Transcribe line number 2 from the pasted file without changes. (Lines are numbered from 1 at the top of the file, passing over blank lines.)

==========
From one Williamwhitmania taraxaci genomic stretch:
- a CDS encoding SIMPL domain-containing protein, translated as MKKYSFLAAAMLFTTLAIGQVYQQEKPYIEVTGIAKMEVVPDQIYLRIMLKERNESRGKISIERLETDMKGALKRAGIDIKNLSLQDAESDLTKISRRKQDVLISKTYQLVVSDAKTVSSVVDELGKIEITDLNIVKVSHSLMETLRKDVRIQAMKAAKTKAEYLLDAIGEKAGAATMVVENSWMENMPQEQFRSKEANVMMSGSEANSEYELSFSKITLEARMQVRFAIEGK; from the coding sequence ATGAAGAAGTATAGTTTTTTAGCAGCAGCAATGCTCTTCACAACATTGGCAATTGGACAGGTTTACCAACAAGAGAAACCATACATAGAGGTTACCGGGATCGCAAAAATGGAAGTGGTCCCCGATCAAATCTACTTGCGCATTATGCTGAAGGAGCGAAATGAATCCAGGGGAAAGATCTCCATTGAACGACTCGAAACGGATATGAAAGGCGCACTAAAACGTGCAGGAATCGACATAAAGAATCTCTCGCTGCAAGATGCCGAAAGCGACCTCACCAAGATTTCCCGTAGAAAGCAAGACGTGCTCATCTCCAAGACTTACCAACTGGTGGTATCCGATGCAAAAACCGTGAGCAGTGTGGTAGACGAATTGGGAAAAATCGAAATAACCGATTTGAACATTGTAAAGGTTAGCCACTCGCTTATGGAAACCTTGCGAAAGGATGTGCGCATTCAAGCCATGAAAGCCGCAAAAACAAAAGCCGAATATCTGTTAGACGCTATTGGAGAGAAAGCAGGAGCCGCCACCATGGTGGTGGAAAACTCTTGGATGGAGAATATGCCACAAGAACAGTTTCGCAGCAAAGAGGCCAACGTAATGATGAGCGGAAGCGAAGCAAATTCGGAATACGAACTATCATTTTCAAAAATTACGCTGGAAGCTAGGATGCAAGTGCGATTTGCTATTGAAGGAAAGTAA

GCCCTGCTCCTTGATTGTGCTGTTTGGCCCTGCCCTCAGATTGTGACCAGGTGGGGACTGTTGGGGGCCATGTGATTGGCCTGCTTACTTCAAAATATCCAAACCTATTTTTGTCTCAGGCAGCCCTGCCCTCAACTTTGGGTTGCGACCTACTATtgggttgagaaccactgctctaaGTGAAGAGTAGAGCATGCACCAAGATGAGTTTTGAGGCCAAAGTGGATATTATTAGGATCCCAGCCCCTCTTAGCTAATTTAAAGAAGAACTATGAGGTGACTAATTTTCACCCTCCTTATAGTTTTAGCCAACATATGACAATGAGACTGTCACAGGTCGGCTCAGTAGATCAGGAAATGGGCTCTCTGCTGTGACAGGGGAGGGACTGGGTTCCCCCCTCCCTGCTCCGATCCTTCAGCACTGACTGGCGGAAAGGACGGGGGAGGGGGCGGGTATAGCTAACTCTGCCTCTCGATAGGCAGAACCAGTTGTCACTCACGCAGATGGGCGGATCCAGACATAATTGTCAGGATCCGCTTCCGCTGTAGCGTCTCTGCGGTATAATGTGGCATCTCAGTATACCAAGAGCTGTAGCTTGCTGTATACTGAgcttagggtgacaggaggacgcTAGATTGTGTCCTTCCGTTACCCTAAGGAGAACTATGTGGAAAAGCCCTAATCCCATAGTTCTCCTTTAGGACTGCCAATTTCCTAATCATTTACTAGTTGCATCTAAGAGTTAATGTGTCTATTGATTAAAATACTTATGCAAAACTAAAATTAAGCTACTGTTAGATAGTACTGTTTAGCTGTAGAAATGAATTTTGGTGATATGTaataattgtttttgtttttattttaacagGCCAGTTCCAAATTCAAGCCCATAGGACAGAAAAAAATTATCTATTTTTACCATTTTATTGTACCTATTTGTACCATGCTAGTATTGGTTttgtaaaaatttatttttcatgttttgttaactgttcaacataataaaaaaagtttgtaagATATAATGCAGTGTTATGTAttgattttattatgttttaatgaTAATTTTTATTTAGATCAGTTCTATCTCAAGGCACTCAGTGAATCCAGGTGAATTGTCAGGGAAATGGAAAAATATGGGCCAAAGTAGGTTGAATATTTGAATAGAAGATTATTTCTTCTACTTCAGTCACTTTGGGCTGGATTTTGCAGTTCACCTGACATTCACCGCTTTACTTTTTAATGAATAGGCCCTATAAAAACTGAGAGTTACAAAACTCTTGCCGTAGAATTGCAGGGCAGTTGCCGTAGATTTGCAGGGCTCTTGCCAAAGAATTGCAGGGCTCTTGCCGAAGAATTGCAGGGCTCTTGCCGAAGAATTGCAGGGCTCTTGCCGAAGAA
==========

- a CDS encoding SIMPL domain-containing protein, translated as MKKYSFLAAAMLFTTLAIGQVYQQEKPYIEVTGIAKMEVVPDQIYLRIMLKERNESRGKISIERLETDMKGALKRAGIDIKNLSLQDAESDLTKISRRKQDVLISKTYQLVVSDAKTVSSVVDELGKIEITDLNIVKVSHSLMETLRKDVRIQAMKAAKTKAEYLLDAIGEKAGAATMVVENSWMENMPQEQFRSKEANVMMSGSEANSEYELSFSKITLEARMQVRFAIEGK; from the coding sequence ATGAAGAAGTATAGTTTTTTAGCAGCAGCAATGCTCTTCACAACATTGGCAATTGGACAGGTTTACCAACAAGAGAAACCATACATAGAGGTTACCGGGATCGCAAAAATGGAAGTGGTCCCCGATCAAATCTACTTGCGCATTATGCTGAAGGAGCGAAATGAATCCAGGGGAAAGATCTCCATTGAACGACTCGAAACGGATATGAAAGGCGCACTAAAACGTGCAGGAATCGACATAAAGAATCTCTCGCTGCAAGATGCCGAAAGCGACCTCACCAAGATTTCCCGTAGAAAGCAAGACGTGCTCATCTCCAAGACTTACCAACTGGTGGTATCCGATGCAAAAACCGTGAGCAGTGTGGTAGACGAATTGGGAAAAATCGAAATAACCGATTTGAACATTGTAAAGGTTAGCCACTCGCTTATGGAAACCTTGCGAAAGGATGTGCGCATTCAAGCCATGAAAGCCGCAAAAACAAAAGCCGAATATCTGTTAGACGCTATTGGAGAGAAAGCAGGAGCCGCCACCATGGTGGTGGAAAACTCTTGGATGGAGAATATGCCACAAGAACAGTTTCGCAGCAAAGAGGCCAACGTAATGATGAGCGGAAGCGAAGCAAATTCGGAATACGAACTATCATTTTCAAAAATTACGCTGGAAGCTAGGATGCAAGTGCGATTTGCTATTGAAGGAAAGTAA